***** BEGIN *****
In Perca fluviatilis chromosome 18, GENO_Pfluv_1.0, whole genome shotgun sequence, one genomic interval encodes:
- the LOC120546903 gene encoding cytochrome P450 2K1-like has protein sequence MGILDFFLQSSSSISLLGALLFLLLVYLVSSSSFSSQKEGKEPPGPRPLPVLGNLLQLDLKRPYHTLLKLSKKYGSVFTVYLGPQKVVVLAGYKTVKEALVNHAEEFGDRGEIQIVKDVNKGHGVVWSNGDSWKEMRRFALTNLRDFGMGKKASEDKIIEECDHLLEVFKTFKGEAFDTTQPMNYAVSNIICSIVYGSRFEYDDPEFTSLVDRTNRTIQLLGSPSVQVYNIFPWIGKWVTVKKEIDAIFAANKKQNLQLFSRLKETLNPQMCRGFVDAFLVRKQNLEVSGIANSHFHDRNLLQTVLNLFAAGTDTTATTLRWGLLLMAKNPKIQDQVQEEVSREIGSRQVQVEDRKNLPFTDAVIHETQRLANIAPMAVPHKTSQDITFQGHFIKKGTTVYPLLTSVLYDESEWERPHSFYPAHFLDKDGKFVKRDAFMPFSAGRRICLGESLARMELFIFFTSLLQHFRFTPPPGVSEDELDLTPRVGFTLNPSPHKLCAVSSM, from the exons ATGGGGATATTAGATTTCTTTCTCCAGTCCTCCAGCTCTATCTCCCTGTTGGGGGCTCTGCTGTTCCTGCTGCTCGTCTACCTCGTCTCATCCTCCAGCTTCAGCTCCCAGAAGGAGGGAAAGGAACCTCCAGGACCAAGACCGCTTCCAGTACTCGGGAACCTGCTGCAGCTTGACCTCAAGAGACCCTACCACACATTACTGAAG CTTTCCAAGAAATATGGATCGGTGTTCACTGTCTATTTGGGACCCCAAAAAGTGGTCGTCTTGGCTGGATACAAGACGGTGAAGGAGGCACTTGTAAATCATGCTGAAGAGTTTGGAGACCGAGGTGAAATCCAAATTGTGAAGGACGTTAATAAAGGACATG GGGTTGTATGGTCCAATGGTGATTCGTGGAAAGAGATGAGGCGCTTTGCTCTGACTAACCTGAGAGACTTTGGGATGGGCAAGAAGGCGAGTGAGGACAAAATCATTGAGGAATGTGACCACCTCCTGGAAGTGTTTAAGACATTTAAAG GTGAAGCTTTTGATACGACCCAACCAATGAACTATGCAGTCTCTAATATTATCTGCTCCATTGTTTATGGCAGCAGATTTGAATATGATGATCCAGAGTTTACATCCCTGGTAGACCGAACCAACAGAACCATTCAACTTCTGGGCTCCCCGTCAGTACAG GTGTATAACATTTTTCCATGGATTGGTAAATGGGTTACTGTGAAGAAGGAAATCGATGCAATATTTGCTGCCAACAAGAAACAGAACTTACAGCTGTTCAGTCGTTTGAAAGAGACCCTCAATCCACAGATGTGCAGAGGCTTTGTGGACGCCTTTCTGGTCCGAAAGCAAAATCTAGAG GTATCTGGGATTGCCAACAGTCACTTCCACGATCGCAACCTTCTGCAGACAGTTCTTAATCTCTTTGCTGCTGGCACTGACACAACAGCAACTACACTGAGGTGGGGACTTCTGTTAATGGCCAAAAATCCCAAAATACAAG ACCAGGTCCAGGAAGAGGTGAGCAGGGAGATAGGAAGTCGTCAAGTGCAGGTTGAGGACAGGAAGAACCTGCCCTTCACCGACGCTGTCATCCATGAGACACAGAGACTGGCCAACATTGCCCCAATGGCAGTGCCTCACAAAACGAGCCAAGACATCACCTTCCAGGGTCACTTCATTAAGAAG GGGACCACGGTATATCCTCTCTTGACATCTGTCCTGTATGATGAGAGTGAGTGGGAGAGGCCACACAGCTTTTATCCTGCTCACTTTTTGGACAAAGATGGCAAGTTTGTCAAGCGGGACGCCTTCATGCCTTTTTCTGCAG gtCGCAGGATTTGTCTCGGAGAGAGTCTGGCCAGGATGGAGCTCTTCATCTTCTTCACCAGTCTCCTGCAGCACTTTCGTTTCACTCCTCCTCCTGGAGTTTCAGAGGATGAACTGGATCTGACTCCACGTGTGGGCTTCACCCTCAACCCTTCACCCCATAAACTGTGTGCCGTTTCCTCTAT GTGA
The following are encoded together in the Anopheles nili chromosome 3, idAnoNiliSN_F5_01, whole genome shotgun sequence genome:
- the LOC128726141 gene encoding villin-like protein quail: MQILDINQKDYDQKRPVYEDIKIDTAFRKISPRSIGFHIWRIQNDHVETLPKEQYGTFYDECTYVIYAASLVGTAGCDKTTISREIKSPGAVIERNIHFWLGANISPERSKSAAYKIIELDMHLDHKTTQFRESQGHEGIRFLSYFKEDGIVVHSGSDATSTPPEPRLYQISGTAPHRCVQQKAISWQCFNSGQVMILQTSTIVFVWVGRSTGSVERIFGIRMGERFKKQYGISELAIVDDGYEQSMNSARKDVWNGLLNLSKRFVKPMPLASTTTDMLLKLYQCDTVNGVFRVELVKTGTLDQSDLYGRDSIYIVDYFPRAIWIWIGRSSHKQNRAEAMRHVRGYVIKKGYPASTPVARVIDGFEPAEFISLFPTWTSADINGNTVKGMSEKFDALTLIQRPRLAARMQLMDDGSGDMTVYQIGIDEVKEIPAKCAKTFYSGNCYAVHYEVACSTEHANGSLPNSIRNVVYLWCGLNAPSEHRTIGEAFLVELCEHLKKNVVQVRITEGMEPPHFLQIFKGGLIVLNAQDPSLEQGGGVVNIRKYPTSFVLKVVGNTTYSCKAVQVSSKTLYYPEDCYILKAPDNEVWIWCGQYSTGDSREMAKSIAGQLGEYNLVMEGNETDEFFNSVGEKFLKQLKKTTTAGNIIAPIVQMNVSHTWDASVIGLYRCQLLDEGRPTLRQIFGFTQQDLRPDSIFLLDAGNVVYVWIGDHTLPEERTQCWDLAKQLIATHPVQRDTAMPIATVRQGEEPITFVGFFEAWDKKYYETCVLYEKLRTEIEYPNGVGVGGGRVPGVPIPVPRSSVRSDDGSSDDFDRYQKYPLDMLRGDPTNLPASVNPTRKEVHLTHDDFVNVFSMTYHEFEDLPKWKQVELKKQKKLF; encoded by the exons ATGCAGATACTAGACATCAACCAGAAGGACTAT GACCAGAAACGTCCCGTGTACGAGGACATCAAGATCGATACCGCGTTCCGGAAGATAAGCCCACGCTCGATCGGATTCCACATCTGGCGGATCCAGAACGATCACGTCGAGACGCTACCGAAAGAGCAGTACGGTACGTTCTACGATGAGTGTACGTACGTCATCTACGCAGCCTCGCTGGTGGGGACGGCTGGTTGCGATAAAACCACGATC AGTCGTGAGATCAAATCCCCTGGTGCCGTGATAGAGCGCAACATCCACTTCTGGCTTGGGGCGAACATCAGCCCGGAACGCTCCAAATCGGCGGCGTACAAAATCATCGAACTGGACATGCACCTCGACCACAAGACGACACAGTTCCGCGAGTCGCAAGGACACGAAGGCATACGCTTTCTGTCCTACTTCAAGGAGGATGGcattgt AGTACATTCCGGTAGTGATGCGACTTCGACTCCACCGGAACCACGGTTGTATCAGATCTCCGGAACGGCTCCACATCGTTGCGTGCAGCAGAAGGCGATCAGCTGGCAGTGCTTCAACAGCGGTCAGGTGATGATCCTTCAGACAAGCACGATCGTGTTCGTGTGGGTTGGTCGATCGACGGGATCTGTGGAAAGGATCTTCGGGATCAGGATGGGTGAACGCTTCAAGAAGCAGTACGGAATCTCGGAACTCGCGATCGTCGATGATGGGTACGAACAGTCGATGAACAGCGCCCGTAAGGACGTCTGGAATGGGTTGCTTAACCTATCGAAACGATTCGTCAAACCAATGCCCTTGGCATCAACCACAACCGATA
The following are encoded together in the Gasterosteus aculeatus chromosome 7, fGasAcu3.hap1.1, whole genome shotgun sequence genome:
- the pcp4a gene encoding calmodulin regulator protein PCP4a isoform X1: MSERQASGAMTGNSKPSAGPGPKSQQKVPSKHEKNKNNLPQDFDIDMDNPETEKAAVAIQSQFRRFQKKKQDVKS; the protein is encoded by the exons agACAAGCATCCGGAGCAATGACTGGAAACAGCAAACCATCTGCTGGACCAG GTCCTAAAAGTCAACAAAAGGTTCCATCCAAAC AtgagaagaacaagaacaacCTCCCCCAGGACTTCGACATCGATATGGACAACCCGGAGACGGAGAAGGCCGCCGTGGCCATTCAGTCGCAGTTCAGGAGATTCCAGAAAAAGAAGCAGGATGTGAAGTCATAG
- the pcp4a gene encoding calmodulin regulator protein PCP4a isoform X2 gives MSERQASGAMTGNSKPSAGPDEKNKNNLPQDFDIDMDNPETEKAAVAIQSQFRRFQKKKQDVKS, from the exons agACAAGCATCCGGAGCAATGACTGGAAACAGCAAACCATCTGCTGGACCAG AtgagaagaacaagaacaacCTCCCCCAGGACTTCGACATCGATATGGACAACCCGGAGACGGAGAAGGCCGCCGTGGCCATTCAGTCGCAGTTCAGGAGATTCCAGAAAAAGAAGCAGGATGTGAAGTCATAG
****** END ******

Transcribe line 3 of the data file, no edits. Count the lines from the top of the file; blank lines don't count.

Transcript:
The following are encoded together in the Anopheles nili chromosome 3, idAnoNiliSN_F5_01, whole genome shotgun sequence genome: